When someone says “social media platform”, the first demographic everyone thinks of is Millennials. This generation is the ultimate social media consumer, they have grown up with the technology of the digital age, and it has become an essential part of their individualities. So, not doubting that the younger generation like Gen Z will also continue this trend, the habits and desires of Millennials are the priorities of social media developers. You ask why? Millennials are currently the biggest demographic in the world, and their buying potential keeps growing with the noted positive effect of social media advertising. According to surveys that are constantly conducted among this generation, here are the ways that social media platforms will develop and adjust in 2017.

We have all been there – elementary school field trips during which we visited countless museums that looked way too big, were way too serious, and where we were warned multiple times not to touch anything or we would ruin it. Most Millennials had their first encounters with museums this way, so is it really a surprise that not many young people love museum-going? Having in mind that this generation is already the biggest demographic in the world, what does this mean for museums? Will Millennials be able to initiate change within these traditional institutions, or will the institutions disregard the needs and views of youth once more?

East Asian universities may seem to be a Wonderland when it comes to natural sciences, engineering, and high-tech in general. What most student populations usually do not consider are the high quality, successful departments of social sciences and humanities that the Asian sub-region offers. If we make a comparison with most of the European top Universities (for example Heidelberg in Germany and Krakow in Poland), we will notice significant differences in the approach towards fields of study like Sociology, Political Science, Law, etc. This certainly doesn’t diminish the significance of the East Asian University environment, it actually makes it more exotic than is commonly understood.

The history of the 20th century has been marked with movements and revolutionary ideas that have changed the world forever. Most of our grandparents participated in some of the social movements that gave birth to the society that we know today. The product of their work is modern society. All of their ideas were seen as radical when they were first articulated, but today the same principles and ideas are seen as common sense. The older generation has made its contribution to the development of society, now what about the Millennials? What will be their legacy for the generations to come, and how do today’s young people feel about social activism?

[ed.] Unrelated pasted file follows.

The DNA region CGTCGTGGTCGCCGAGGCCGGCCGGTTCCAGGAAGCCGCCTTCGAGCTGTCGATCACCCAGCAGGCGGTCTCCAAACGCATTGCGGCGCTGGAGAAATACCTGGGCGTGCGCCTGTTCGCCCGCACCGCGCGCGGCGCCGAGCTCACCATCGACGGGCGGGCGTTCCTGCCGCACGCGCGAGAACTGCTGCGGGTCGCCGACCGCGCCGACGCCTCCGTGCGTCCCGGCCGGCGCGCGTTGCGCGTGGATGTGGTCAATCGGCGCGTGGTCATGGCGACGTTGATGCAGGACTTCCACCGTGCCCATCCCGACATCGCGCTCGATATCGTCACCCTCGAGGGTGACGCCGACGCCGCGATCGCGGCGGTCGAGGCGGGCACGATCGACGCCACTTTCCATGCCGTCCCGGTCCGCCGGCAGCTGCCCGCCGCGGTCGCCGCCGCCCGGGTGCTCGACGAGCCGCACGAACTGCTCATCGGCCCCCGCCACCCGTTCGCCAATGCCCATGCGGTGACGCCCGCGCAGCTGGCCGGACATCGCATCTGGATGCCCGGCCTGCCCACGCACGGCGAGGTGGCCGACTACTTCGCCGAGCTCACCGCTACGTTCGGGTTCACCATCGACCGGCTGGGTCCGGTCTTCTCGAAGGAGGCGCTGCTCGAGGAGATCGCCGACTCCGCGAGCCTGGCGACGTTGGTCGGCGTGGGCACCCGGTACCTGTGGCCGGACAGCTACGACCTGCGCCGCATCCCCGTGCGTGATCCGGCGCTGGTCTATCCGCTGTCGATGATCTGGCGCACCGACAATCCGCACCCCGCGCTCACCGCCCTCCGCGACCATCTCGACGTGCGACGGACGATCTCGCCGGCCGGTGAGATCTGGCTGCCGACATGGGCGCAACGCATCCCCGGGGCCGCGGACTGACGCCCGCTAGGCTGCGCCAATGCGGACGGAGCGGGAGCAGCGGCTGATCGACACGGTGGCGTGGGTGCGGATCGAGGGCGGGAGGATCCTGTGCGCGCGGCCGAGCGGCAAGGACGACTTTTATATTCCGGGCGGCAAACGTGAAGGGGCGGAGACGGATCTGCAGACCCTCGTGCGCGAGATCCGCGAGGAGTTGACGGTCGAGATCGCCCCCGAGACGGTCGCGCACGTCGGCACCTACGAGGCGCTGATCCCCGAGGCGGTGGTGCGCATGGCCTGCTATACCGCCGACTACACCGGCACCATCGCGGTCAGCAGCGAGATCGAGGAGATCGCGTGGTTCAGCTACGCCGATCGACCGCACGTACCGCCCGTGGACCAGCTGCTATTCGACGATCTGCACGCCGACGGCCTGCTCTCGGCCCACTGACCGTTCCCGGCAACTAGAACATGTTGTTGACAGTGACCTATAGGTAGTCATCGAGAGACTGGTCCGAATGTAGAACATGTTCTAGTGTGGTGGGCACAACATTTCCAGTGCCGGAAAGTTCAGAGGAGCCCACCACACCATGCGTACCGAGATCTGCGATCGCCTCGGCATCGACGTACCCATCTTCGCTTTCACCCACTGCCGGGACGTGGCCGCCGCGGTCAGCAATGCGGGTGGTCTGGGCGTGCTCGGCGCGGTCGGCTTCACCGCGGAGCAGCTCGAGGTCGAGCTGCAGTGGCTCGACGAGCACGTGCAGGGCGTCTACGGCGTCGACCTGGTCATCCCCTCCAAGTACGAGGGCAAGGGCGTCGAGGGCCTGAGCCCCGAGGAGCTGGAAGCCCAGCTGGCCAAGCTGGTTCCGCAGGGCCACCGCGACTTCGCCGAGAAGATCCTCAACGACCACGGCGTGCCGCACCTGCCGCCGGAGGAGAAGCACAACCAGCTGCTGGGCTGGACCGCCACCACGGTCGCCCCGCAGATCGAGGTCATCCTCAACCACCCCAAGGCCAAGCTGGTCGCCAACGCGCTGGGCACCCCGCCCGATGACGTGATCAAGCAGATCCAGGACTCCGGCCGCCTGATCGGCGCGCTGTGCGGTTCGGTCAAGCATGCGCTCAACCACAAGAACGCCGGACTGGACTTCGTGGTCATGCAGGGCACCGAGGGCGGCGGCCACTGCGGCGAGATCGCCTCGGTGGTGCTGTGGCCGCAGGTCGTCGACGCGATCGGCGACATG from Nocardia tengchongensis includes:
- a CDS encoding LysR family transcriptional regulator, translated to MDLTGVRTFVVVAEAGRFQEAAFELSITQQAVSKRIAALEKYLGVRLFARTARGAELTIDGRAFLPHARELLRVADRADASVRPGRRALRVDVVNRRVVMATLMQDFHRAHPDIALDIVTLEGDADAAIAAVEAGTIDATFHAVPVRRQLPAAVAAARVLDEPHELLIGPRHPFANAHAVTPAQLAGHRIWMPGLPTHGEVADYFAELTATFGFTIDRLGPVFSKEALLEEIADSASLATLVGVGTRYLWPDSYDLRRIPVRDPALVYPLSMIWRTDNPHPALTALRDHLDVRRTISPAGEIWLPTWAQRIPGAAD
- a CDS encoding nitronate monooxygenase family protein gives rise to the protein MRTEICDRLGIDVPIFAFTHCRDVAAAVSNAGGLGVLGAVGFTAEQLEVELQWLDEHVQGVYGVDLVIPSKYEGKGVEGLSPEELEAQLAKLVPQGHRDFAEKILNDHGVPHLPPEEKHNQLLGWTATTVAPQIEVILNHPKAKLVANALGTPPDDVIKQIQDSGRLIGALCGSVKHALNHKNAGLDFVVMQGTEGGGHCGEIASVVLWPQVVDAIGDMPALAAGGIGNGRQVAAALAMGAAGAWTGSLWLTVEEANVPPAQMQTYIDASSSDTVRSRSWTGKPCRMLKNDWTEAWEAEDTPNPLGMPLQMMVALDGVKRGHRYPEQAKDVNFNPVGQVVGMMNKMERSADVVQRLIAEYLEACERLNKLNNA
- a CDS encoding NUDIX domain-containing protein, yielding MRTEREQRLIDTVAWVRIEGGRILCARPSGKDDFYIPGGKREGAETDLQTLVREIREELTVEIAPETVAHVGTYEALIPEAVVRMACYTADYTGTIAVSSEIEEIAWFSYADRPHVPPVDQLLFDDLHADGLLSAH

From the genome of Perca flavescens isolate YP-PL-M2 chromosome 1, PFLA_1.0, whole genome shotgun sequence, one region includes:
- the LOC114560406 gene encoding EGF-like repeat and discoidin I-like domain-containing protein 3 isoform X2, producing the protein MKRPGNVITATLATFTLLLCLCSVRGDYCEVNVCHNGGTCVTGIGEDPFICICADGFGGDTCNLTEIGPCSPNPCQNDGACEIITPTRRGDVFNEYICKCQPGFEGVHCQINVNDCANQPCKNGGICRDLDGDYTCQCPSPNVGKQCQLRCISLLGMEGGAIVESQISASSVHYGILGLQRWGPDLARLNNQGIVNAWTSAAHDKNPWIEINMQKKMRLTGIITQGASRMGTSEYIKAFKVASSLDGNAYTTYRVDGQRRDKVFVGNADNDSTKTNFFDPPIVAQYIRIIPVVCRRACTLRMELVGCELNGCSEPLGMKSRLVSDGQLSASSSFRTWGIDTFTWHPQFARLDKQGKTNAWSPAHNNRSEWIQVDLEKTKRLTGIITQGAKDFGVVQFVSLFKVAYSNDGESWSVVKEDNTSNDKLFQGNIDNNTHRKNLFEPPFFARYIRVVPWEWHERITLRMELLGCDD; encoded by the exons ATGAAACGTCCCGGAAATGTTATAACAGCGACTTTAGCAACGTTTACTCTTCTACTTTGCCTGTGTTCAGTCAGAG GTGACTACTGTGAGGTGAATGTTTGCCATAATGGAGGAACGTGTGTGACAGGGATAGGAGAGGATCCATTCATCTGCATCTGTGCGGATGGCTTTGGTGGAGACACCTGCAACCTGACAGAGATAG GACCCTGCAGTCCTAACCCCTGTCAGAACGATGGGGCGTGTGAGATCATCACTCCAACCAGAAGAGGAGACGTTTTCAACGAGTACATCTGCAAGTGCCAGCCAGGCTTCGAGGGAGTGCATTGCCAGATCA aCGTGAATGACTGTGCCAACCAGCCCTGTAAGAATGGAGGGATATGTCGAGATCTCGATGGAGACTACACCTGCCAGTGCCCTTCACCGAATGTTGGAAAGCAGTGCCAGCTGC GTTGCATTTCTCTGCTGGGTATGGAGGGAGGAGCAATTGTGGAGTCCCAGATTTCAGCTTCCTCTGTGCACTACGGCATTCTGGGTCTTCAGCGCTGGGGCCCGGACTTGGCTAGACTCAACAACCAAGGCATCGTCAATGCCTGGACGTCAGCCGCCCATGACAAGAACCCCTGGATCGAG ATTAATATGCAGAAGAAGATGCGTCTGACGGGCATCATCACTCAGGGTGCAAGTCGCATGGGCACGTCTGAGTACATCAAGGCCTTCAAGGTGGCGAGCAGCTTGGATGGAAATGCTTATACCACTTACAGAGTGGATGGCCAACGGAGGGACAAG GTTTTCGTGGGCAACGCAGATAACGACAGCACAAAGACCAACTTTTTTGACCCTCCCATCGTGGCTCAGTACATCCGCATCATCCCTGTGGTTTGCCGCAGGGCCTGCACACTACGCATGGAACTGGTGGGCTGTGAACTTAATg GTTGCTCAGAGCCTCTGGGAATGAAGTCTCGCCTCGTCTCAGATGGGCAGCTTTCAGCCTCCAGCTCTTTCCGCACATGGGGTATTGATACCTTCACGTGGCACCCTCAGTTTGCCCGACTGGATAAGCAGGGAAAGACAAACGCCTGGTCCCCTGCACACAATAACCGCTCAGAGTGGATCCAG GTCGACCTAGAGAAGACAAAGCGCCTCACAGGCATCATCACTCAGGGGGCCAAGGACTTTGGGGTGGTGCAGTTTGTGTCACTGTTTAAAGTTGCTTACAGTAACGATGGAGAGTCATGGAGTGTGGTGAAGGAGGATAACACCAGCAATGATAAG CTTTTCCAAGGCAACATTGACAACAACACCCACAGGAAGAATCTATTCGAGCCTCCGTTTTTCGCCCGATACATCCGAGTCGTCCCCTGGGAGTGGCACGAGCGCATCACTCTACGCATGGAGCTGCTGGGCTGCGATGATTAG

Student unrest has been the pinnacle of South Africa's tertiary education sphere. Cleverly themed #FeesMustFall, students across the country downed classes and went on nationwide protests that captured the international communities attention. The student protest movement was orchestrated after a fees increase throughout South Africa's universities. The Minister of Higher Education, Blade Nzimande, announced that fees would be increased by 8% in 2017 and that news did not sit down well with the students.

If you type the term “Millennials” into any search engine you will be stunned by the number of articles and studies published on this topic. The variety of topics related to this generation is truly amazing, but among those one is particularly interesting – Millennials as adults. We have to face the fact that this generation (usually taken as those born between 1980 and 1995) is now slowly reaching the point of entering adulthood. However, not a lot of Millennials are following in the footsteps of their parents – most Millennials are not homeowners, are not married, and find that saving money for retirement is only a daydream. Does this mean that Millennials are refusing to grow up, or are we going to be introduced to a new and improved version of adulthood, powered by Millennials?

Starting in the 1970s, young men filled with a lot of negative energy and hate began looking for ways to release it. They gathered in pubs or city centers. They shared the same taste in music and clothing, and a passion for their beloved football clubs. Now these men are fathers and grandfathers. Their lives are no longer filled with the passions of 1970s. But their youth was driven by those passions, and those memories from the past have followed them through their entire lives.

AirBnB is an online community marketplace for people to list, find, and book private accommodations around the world. It has over 2 million homes listed in more than 190 countries, and more and more people around the world are deciding to rent their flats or rooms via AirBnB to earn some extra money. But inviting people from different cultures into your home often means seeing unusual things left in your fridge and being asked strange questions by your guests. 

It is one of the oldest stories in the world - the older generation complains about the new generation for being less hard-working than they were, for being more selfish, for not being so successful. This story caught up with the Millennials generation a decade ago, but is it really true? Does the Millennials generation really stand for selfishness, laziness, self-absorption, and unreliability?

Do parents ask their children for permission to publish their photos on social networks? Usually not. Do children get annoyed by unauthorized violations of their privacy? Usually yes. Austrian media reported last month that an Austrian girl is taking her parents to court for posting photographs from her childhood without first gaining her consent. And she is just one out of many teenagers who don't want their lives to be displayed by their parents on the Internet. 


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